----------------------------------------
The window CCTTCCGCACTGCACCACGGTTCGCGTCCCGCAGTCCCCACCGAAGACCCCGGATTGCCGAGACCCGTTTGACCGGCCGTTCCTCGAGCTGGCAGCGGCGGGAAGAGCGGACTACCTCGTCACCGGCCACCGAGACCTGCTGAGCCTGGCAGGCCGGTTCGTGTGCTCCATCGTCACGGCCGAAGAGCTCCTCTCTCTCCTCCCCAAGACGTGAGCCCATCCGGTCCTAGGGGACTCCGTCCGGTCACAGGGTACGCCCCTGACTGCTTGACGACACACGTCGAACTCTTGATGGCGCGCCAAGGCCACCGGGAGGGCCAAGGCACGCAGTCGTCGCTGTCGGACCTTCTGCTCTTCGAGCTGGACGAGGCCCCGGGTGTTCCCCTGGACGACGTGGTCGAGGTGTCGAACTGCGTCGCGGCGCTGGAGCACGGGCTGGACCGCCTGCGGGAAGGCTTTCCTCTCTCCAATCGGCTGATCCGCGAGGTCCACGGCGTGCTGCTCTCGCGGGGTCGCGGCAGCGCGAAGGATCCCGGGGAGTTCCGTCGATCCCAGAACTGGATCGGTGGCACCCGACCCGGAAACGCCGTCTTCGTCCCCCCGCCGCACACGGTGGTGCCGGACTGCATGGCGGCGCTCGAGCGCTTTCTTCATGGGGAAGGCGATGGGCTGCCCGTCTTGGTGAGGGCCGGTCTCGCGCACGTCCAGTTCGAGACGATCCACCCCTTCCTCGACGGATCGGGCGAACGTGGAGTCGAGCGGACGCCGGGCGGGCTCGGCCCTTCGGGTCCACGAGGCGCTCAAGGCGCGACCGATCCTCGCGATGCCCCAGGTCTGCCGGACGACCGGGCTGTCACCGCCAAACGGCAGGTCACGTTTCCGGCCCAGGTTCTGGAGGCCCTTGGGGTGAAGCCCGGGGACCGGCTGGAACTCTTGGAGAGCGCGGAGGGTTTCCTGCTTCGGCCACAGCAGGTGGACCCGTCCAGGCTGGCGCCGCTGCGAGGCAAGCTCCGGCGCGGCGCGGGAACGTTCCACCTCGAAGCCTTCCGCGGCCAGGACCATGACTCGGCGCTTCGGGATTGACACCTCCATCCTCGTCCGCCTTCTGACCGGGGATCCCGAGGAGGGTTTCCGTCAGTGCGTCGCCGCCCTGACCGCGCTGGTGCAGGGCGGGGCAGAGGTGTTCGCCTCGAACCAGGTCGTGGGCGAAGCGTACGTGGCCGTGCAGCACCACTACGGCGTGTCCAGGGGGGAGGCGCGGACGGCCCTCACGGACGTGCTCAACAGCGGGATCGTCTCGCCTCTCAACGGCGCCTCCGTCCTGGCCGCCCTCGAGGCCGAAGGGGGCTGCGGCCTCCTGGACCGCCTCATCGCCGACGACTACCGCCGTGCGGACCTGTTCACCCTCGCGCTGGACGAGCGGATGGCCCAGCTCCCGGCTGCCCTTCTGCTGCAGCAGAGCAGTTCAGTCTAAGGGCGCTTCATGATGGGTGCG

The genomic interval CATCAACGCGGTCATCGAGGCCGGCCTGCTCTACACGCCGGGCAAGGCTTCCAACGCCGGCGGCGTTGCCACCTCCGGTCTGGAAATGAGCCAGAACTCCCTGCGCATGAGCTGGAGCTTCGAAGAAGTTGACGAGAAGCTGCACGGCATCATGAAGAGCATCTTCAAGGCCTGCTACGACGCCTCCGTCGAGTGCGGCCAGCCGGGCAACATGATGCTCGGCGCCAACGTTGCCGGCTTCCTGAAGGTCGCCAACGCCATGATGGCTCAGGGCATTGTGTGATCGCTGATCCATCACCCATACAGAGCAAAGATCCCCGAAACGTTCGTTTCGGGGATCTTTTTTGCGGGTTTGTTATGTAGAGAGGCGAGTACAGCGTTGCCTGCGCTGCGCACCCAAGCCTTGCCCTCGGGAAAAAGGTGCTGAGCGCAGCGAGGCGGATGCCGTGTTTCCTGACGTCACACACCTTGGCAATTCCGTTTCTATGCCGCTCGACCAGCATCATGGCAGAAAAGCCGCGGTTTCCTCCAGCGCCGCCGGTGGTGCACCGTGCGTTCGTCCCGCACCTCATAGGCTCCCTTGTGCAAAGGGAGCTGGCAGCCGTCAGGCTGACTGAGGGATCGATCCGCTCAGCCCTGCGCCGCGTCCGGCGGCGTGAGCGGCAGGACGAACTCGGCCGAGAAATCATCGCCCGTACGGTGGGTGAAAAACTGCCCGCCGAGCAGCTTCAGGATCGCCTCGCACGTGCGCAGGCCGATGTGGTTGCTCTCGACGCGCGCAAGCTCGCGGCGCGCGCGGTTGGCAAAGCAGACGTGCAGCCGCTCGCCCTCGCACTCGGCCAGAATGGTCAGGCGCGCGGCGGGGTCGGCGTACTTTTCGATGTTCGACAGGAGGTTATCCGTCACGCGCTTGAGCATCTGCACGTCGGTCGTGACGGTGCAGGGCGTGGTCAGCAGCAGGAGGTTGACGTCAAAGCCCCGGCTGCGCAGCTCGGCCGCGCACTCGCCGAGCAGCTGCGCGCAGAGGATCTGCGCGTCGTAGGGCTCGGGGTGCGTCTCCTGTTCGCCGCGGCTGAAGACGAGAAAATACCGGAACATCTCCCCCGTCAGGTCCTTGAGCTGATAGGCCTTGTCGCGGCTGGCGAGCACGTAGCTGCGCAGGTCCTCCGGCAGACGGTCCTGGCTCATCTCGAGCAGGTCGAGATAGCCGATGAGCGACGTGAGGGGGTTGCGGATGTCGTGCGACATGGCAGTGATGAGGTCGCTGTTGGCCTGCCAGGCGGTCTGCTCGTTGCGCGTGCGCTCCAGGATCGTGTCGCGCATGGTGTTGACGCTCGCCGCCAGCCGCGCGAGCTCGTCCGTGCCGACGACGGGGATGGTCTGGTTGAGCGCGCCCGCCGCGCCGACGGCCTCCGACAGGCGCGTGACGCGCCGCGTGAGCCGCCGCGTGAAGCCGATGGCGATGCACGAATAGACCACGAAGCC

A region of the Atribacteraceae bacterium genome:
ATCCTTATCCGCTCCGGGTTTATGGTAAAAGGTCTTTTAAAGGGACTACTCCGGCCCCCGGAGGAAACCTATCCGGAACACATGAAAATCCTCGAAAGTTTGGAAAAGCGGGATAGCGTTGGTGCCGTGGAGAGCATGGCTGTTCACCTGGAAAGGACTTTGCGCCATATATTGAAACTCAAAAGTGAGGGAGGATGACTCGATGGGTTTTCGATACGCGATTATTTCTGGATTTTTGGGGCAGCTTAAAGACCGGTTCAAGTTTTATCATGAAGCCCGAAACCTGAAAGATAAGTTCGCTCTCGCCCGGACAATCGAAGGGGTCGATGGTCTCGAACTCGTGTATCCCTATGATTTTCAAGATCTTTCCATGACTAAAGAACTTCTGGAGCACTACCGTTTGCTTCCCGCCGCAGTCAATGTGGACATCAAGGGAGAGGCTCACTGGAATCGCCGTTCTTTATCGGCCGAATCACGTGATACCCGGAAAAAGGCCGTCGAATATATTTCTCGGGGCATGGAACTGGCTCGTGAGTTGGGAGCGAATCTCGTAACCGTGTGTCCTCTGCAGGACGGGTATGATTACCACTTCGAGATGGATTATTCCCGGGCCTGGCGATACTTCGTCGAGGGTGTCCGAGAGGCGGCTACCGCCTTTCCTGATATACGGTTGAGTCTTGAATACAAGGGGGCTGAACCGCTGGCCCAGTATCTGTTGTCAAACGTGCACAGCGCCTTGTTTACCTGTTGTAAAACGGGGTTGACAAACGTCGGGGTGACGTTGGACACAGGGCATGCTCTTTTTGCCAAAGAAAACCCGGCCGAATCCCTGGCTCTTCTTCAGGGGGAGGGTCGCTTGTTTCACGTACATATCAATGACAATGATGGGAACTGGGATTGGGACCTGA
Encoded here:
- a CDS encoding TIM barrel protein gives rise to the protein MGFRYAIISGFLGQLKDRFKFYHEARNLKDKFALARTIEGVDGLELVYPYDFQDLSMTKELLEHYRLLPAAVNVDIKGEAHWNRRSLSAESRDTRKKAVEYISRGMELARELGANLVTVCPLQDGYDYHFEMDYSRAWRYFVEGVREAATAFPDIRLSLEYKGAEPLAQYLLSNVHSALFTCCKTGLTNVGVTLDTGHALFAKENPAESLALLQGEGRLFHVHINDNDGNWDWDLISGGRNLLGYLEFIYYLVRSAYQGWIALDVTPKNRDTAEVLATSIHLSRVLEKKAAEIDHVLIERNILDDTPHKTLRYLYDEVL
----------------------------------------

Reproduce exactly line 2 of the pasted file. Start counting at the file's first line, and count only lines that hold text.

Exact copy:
The genomic interval CATCAACGCGGTCATCGAGGCCGGCCTGCTCTACACGCCGGGCAAGGCTTCCAACGCCGGCGGCGTTGCCACCTCCGGTCTGGAAATGAGCCAGAACTCCCTGCGCATGAGCTGGAGCTTCGAAGAAGTTGACGAGAAGCTGCACGGCATCATGAAGAGCATCTTCAAGGCCTGCTACGACGCCTCCGTCGAGTGCGGCCAGCCGGGCAACATGATGCTCGGCGCCAACGTTGCCGGCTTCCTGAAGGTCGCCAACGCCATGATGGCTCAGGGCATTGTGTGATCGCTGATCCATCACCCATACAGAGCAAAGATCCCCGAAACGTTCGTTTCGGGGATCTTTTTTGCGGGTTTGTTATGTAGAGAGGCGAGTACAGCGTTGCCTGCGCTGCGCACCCAAGCCTTGCCCTCGGGAAAAAGGTGCTGAGCGCAGCGAGGCGGATGCCGTGTTTCCTGACGTCACACACCTTGGCAATTCCGTTTCTATGCCGCTCGACCAGCATCATGGCAGAAAAGCCGCGGTTTCCTCCAGCGCCGCCGGTGGTGCACCGTGCGTTCGTCCCGCACCTCATAGGCTCCCTTGTGCAAAGGGAGCTGGCAGCCGTCAGGCTGACTGAGGGATCGATCCGCTCAGCCCTGCGCCGCGTCCGGCGGCGTGAGCGGCAGGACGAACTCGGCCGAGAAATCATCGCCCGTACGGTGGGTGAAAAACTGCCCGCCGAGCAGCTTCAGGATCGCCTCGCACGTGCGCAGGCCGATGTGGTTGCTCTCGACGCGCGCAAGCTCGCGGCGCGCGCGGTTGGCAAAGCAGACGTGCAGCCGCTCGCCCTCGCACTCGGCCAGAATGGTCAGGCGCGCGGCGGGGTCGGCGTACTTTTCGATGTTCGACAGGAGGTTATCCGTCACGCGCTTGAGCATCTGCACGTCGGTCGTGACGGTGCAGGGCGTGGTCAGCAGCAGGAGGTTGACGTCAAAGCCCCGGCTGCGCAGCTCGGCCGCGCACTCGCCGAGCAGCTGCGCGCAGAGGATCTGCGCGTCGTAGGGCTCGGGGTGCGTCTCCTGTTCGCCGCGGCTGAAGACGAGAAAATACCGGAACATCTCCCCCGTCAGGTCCTTGAGCTGATAGGCCTTGTCGCGGCTGGCGAGCACGTAGCTGCGCAGGTCCTCCGGCAGACGGTCCTGGCTCATCTCGAGCAGGTCGAGATAGCCGATGAGCGACGTGAGGGGGTTGCGGATGTCGTGCGACATGGCAGTGATGAGGTCGCTGTTGGCCTGCCAGGCGGTCTGCTCGTTGCGCGTGCGCTCCAGGATCGTGTCGCGCATGGTGTTGACGCTCGCCGCCAGCCGCGCGAGCTCGTCCGTGCCGACGACGGGGATGGTCTGGTTGAGCGCGCCCGCCGCGCCGACGGCCTCCGACAGGCGCGTGACGCGCCGCGTGAGCCGCCGCGTGAAGCCGATGGCGATGCACGAATAGACCACGAAGCC